Good Omens E01
It's been a while since I read this book from Messrs Pratchett and Gaiman.
Years in fact, so the details are hazy. That should help me treat this as a nice surprise for the Xmas season (as you can see I started this episode review ages ago but didn't get around to finishing it until the New Year).
So, in the beginning we have 'In the BEGINNING', Garden Of Eden, Angels, Demons and the Fall.All that malarkey.
The two main protagonists are introduced as Crawley and Aziraphale, Demon and Angel buddies, who are embroiled in mankinds' exit into the big bad world. They spend the next few thousand years going native and getting comfortable. It's a fine life being supernatural in the world of men.Living and LIVING (although within the bounds set by their respective bosses), the Angel is now a bookstore owner, the demon a corporate shark.
Then the inevitable happens and Judgement Day preparations begin. The Antichrist arrives in the form of a baby to be planted with an American Ambassador so the countdown to destruction 11 years later can begin...
Suffice to say, since this is a comedy , it doesn't pan out that way. Babies are tricky things, especially when you're trying to switch them around with only chatterbox satanist nuns (you don't get to type that very often!) for help, and a third unexpected infant in the mix.
Having read the book (which is great by the way. Two aspiring young authors, they may be ones to watch), I know there's a lot to cover, and in the main, one of the book's strengths is that there isn't a lot of padding, there are a lot of plot threads, and the production team should be applauded for trying to be so faithful.
There's a problem though.
Crawley, or Cowley as he wants to be called. Or rather Peter Serafinowicz's characterization.
His performance as Crowley is not what I was expecting. Speaking in a deep voice is all very well, but most of the time he comes across as slightly detached, almost narrating, very little apparent emotion. It deadens the comedy and comes across flat.
The picture I have of Crowley from my interpretation of the book (and I admit that everyone will have different visions in their head) , is one of a confident but ultimately very nervous figure, riding the ragged edge of destruction, one wrong move away from condemning everything to the Armageddon and desperate to prevent it, always trying worm his way out of his demonic obligations, and thoroughly horrified by the machinations of his 'Management' .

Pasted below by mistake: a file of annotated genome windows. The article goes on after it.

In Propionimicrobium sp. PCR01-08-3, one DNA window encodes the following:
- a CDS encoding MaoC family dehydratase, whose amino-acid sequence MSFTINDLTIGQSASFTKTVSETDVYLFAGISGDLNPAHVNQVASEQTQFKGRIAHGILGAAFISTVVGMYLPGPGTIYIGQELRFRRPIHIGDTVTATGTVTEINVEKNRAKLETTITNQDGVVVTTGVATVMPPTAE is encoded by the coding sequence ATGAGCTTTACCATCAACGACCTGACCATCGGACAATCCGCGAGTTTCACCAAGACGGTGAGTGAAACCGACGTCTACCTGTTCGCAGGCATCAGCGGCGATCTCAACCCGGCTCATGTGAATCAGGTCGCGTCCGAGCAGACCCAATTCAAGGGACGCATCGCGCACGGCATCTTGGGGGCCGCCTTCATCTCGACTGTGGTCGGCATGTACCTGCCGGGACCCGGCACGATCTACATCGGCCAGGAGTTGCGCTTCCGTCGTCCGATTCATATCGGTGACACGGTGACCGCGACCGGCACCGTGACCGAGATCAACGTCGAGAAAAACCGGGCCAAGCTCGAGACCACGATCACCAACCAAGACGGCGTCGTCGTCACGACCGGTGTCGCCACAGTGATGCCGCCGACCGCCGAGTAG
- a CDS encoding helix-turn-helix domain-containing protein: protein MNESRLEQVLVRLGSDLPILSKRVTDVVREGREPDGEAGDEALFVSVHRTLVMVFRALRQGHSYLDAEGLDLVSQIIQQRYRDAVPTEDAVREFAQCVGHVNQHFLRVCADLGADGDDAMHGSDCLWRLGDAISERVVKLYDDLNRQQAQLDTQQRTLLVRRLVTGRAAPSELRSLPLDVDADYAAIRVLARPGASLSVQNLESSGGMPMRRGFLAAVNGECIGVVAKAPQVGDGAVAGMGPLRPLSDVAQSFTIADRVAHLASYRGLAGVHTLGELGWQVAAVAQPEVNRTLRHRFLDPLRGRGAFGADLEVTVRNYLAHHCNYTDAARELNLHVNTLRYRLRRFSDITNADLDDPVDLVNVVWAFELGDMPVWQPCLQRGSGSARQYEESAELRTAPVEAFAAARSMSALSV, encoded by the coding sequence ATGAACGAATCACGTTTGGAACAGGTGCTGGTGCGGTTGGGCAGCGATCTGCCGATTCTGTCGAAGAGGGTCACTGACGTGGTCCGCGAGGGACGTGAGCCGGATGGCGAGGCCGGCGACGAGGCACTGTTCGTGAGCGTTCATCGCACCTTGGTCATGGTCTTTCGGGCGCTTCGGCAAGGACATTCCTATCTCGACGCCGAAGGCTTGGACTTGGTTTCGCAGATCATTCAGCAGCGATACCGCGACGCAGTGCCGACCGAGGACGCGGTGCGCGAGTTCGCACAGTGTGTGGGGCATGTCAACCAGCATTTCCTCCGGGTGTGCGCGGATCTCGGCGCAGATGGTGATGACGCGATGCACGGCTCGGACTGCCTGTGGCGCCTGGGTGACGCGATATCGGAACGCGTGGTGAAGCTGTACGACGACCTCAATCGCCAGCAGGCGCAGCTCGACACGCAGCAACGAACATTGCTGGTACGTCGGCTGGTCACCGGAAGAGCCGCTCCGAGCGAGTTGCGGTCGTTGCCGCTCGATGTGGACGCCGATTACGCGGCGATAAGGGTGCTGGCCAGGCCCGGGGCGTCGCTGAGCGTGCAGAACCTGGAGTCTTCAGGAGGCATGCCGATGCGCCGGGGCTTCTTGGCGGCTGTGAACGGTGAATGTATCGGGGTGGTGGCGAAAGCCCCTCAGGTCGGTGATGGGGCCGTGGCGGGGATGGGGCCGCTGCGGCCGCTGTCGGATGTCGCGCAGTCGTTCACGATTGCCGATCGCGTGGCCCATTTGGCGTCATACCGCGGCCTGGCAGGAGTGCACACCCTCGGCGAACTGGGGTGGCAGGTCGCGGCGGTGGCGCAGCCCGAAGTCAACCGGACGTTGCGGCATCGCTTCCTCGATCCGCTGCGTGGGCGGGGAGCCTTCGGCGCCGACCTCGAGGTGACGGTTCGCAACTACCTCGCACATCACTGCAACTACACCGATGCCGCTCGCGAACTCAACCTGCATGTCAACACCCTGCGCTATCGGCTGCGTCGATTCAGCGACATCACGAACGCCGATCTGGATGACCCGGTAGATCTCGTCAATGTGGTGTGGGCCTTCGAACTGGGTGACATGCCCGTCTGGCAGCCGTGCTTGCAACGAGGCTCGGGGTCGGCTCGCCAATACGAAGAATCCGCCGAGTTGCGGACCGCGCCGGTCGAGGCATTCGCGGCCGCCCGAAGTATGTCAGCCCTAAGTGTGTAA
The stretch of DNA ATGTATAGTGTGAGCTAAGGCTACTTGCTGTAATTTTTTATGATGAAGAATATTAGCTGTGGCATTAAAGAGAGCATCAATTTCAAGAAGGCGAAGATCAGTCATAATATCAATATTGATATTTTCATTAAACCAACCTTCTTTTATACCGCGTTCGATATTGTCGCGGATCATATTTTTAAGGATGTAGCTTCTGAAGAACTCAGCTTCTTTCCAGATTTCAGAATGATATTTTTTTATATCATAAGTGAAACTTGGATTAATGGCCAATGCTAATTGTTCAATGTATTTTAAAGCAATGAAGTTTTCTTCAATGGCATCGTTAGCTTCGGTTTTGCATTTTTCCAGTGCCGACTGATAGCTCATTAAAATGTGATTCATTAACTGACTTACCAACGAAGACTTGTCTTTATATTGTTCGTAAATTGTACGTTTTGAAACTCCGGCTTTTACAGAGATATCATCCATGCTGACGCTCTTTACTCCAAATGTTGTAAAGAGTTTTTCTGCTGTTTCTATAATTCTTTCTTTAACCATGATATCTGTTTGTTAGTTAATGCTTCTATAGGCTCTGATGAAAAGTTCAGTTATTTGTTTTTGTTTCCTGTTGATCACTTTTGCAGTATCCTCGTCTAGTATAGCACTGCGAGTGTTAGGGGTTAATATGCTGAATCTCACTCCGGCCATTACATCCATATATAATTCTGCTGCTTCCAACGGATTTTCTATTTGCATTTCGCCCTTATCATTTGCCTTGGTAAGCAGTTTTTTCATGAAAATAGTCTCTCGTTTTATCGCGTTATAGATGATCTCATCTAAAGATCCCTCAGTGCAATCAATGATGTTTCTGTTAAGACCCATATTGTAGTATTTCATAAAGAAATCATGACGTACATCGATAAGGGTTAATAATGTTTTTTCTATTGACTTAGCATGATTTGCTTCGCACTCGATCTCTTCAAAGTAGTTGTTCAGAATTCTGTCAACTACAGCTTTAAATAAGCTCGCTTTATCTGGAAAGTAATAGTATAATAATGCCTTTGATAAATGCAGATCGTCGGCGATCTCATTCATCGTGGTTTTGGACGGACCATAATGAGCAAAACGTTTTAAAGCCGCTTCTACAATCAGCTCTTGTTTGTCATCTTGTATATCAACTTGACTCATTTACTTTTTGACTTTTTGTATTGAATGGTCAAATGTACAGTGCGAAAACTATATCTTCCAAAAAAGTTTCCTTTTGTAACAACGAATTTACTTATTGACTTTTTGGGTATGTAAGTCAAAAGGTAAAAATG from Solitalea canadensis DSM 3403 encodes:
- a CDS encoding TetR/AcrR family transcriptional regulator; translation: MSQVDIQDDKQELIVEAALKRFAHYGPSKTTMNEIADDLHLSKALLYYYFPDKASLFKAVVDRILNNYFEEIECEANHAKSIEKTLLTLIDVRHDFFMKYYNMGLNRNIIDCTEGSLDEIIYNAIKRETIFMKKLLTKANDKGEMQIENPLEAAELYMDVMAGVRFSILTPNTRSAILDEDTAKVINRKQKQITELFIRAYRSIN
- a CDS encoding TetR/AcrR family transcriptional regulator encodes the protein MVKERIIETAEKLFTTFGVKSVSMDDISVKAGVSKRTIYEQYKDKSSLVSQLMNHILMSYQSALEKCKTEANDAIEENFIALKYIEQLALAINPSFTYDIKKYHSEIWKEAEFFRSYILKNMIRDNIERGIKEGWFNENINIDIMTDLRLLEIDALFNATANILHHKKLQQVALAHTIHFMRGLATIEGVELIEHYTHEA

Like a condemned convict , frantically trying to convince the guy holding onto the electric chair switch that "It's a wonderful day for golfing, why don't you pop off for a quick 18 holes eh? I'll strap myself in and pull the lever myself , don't you worry about it. You can trust me .Right?"
This radio version of Crowley is too confident, too suave, it's being played a bit too much like a demonic James Bond - the George Lazenby one...
There is some counterpoint to this, Mark Heap is perfectly cast as Aziraphale, overly fussy, slightly bemused but not wet and ineffectual.
On a story level ,this episode is all just set up, the supernatural buddies try to influence the budding Antichrist to be a bit less keen on mass extinction, but both are having their respective divine (and not so) orders.
Things come to head when they realise that the demonic hell-hound despatched to be the child’s companion and guardian hasn't arrived, despite assurances from BELOW that it's been despatched and well on its way to its master.
Hound with master, Hound not here. Bugger!
Since we concentrate on this pair for the majority of episode 1 there's not really that much else to talk about.
It's an ok start, but not as entertaining as I was expecting, it seemed flat , stiff, which is odd given the depth of experience of the production team.
There are loads more eccentric characters and situations in this book, so I'm hoping that the future episodes perk up a bit. I hope things become a bit more engaging,as I found myself drifting a few times.
So on to Episode 2….